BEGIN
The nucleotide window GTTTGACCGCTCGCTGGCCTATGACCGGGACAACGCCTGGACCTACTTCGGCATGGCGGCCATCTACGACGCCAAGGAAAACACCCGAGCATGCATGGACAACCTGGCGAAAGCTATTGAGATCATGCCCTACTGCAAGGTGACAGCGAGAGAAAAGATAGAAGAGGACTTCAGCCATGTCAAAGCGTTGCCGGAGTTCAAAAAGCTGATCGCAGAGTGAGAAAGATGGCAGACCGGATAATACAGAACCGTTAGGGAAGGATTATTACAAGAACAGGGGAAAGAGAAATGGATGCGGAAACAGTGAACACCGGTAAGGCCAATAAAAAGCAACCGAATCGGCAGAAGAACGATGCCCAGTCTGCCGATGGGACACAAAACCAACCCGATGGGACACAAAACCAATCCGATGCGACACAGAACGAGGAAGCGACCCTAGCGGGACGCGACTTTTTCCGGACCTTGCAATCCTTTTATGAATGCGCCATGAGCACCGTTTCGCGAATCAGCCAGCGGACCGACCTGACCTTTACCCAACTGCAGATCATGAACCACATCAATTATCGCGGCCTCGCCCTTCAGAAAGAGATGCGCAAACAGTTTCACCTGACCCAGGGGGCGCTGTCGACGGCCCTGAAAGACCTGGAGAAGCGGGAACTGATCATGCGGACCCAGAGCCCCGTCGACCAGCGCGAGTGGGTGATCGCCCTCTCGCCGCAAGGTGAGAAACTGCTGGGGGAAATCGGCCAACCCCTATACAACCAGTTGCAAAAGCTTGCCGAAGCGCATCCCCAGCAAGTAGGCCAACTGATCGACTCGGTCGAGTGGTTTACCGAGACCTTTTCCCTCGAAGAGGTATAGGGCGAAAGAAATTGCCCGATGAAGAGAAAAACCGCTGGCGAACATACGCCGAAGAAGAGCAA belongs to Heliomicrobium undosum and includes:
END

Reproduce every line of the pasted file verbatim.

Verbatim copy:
The nucleotide window GTTTGACCGCTCGCTGGCCTATGACCGGGACAACGCCTGGACCTACTTCGGCATGGCGGCCATCTACGACGCCAAGGAAAACACCCGAGCATGCATGGACAACCTGGCGAAAGCTATTGAGATCATGCCCTACTGCAAGGTGACAGCGAGAGAAAAGATAGAAGAGGACTTCAGCCATGTCAAAGCGTTGCCGGAGTTCAAAAAGCTGATCGCAGAGTGAGAAAGATGGCAGACCGGATAATACAGAACCGTTAGGGAAGGATTATTACAAGAACAGGGGAAAGAGAAATGGATGCGGAAACAGTGAACACCGGTAAGGCCAATAAAAAGCAACCGAATCGGCAGAAGAACGATGCCCAGTCTGCCGATGGGACACAAAACCAACCCGATGGGACACAAAACCAATCCGATGCGACACAGAACGAGGAAGCGACCCTAGCGGGACGCGACTTTTTCCGGACCTTGCAATCCTTTTATGAATGCGCCATGAGCACCGTTTCGCGAATCAGCCAGCGGACCGACCTGACCTTTACCCAACTGCAGATCATGAACCACATCAATTATCGCGGCCTCGCCCTTCAGAAAGAGATGCGCAAACAGTTTCACCTGACCCAGGGGGCGCTGTCGACGGCCCTGAAAGACCTGGAGAAGCGGGAACTGATCATGCGGACCCAGAGCCCCGTCGACCAGCGCGAGTGGGTGATCGCCCTCTCGCCGCAAGGTGAGAAACTGCTGGGGGAAATCGGCCAACCCCTATACAACCAGTTGCAAAAGCTTGCCGAAGCGCATCCCCAGCAAGTAGGCCAACTGATCGACTCGGTCGAGTGGTTTACCGAGACCTTTTCCCTCGAAGAGGTATAGGGCGAAAGAAATTGCCCGATGAAGAGAAAAACCGCTGGCGAACATACGCCGAAGAAGAGCAA belongs to Heliomicrobium undosum and includes: